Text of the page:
From Nyabitaba Hut the trial leads west ward for half a kilometer then drops steeply to Kurt Shaffer Bridge, crossing below the confluence of Bujuku and the Mubuku rivers. By turning right to the Bridge you begin to climb the central circuit anti-clock wise since the clockwise direction is much more difficult and adds considerable danger for you and your porters.
After crossing Kurt Shaffer Bridge the muddy, slippery trial climbs steadily up through bamboo forest. After one and a half hours you encounter an area of slippery boulder hopping which some hikers consider the most difficult and dangerous footing of the circuit.
After five hours of travel from Nyabitaba, you reach the hut at Nyamuleju and its accompanying rock shelter. Nyamuleju means” Place of beards” and refers tomoss and lichen hanging from the trees. If you had a late start or know that there is a large group ahead of you at the next hut, you might consider spending the night here. On a rare clear day Mts. Stanley and Speke can be seen from top of the rock near the hut.
Nyamuleju also marks the start of the giant lobelia and groundsel zone, this remarkable vegetation type is found nowhere else in the world except high-altitude tropical African Mountains. The one-hour walk to John Matte hut (3,414 m) is through a challenging bog, full extra ordinary plants and the slow pace can be a delightful chance to examine and photograph this unique environment, typical time to reach John Matte from Nyabitaba is 7 hours.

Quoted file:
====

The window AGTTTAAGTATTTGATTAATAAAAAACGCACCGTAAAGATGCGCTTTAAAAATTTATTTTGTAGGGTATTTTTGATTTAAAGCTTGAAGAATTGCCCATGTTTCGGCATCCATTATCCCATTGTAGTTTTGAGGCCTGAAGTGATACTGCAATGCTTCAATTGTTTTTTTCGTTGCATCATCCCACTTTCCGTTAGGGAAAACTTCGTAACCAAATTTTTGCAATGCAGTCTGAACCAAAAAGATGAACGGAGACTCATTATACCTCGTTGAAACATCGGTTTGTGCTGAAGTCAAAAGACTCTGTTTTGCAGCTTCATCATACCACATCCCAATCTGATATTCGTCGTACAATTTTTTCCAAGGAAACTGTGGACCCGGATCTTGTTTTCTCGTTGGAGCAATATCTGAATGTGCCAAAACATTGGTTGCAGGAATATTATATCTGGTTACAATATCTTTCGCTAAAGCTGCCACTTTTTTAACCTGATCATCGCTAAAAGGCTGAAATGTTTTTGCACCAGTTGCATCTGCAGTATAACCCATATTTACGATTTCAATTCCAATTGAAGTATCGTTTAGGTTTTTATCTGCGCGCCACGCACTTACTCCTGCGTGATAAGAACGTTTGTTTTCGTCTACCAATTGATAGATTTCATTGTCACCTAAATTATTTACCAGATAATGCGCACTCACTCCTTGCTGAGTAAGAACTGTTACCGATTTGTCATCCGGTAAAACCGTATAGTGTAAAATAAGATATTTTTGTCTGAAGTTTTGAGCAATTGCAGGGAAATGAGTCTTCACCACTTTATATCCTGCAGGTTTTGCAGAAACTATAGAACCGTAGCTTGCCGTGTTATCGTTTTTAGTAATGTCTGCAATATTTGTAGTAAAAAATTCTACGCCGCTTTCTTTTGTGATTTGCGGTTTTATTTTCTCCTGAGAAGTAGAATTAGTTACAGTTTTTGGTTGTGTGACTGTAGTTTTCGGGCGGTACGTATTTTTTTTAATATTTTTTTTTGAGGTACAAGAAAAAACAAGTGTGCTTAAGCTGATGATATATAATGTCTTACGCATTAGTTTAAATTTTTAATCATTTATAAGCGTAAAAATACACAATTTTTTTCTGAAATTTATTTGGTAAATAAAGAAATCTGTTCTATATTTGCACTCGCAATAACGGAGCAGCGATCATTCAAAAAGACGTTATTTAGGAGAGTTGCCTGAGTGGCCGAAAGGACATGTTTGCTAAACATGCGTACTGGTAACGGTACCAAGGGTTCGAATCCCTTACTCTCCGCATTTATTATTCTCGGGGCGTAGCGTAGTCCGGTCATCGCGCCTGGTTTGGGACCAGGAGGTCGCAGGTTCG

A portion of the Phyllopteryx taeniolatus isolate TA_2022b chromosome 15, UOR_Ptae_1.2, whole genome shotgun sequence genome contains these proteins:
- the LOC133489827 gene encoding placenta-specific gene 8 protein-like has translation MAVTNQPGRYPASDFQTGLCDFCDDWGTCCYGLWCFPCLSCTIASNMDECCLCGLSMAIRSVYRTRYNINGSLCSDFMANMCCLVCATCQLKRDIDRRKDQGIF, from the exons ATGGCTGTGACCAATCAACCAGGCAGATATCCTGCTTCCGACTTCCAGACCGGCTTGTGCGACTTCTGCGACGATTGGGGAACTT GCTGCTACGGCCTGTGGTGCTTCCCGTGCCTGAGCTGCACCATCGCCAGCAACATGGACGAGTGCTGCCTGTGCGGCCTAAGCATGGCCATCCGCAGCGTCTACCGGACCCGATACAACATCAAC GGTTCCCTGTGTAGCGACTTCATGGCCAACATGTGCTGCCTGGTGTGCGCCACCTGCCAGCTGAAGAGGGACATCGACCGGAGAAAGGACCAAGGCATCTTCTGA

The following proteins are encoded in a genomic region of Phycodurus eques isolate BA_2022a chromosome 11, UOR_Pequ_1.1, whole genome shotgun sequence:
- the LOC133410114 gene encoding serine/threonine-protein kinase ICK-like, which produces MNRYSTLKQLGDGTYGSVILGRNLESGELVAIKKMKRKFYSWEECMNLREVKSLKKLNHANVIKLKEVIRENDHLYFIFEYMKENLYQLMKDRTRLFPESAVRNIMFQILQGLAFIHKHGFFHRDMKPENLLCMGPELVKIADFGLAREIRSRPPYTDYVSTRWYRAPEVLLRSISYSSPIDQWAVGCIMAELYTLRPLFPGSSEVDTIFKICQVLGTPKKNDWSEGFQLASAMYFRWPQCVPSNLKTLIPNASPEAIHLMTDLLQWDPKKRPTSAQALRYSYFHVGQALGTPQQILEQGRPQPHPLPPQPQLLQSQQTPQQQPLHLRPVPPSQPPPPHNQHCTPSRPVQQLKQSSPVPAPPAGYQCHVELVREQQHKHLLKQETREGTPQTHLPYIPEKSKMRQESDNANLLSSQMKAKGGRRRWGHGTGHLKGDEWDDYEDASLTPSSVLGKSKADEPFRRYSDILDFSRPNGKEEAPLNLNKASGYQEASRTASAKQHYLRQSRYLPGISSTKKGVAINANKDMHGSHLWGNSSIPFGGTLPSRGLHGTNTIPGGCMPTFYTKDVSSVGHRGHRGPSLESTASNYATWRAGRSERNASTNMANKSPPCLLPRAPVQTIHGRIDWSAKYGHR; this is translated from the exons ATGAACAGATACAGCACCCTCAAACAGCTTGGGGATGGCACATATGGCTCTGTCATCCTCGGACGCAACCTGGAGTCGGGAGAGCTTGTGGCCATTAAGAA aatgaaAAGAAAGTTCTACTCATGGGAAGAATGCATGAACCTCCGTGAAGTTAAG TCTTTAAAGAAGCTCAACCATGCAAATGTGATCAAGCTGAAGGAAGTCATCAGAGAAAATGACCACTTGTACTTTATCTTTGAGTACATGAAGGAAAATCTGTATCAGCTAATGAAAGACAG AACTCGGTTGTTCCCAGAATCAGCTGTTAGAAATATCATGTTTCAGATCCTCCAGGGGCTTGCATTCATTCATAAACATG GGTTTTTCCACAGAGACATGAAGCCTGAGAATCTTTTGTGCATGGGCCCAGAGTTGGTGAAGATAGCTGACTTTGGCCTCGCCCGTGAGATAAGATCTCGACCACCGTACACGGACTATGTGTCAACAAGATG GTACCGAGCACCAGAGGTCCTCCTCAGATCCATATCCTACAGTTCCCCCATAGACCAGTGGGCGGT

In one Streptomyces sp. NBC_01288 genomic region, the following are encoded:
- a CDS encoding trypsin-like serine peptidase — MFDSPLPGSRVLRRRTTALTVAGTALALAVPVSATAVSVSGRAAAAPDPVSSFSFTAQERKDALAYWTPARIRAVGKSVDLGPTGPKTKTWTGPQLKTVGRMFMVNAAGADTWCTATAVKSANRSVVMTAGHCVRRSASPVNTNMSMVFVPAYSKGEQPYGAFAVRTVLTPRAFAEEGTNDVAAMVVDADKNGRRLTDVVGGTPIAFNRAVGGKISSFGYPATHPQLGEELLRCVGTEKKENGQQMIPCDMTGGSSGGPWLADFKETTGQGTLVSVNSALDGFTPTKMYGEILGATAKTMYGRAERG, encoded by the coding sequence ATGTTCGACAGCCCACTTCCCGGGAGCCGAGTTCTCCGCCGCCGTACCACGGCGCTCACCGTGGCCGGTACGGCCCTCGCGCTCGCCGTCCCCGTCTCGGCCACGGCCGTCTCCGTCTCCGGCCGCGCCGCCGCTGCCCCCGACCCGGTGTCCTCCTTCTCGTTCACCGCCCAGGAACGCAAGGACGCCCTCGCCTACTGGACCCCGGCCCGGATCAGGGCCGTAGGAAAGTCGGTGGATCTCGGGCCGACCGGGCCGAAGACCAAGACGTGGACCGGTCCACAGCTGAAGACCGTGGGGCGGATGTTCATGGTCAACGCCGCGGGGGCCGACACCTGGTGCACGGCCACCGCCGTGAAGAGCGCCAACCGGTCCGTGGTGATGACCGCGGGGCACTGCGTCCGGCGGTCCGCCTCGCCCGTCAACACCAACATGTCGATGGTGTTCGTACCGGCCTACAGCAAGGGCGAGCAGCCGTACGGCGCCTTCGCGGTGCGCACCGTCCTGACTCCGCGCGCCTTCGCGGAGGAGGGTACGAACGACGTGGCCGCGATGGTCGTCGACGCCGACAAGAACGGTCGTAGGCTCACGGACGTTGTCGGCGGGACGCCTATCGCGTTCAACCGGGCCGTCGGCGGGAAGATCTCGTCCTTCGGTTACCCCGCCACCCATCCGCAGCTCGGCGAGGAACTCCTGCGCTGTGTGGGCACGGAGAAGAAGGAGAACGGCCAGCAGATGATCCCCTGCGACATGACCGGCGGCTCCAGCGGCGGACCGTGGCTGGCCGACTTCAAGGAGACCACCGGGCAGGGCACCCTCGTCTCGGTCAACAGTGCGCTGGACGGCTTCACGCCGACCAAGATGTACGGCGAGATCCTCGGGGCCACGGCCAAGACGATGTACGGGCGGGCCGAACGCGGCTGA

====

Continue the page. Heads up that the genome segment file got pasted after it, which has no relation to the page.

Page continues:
Some hikers consider this to be the most tiring and longest day of the circuit, so an early start is important. The loss of altitude to Kurt Shafer Bridge means the total elevation to be gained on this day id about 915 m. Hikers who feel they have reached their limits by this point should consider John Matte a reasonable stopping point. You can enjoy the unique vegetation in the bog and the great view, then the following day begin your return journey to Nyabitaba.
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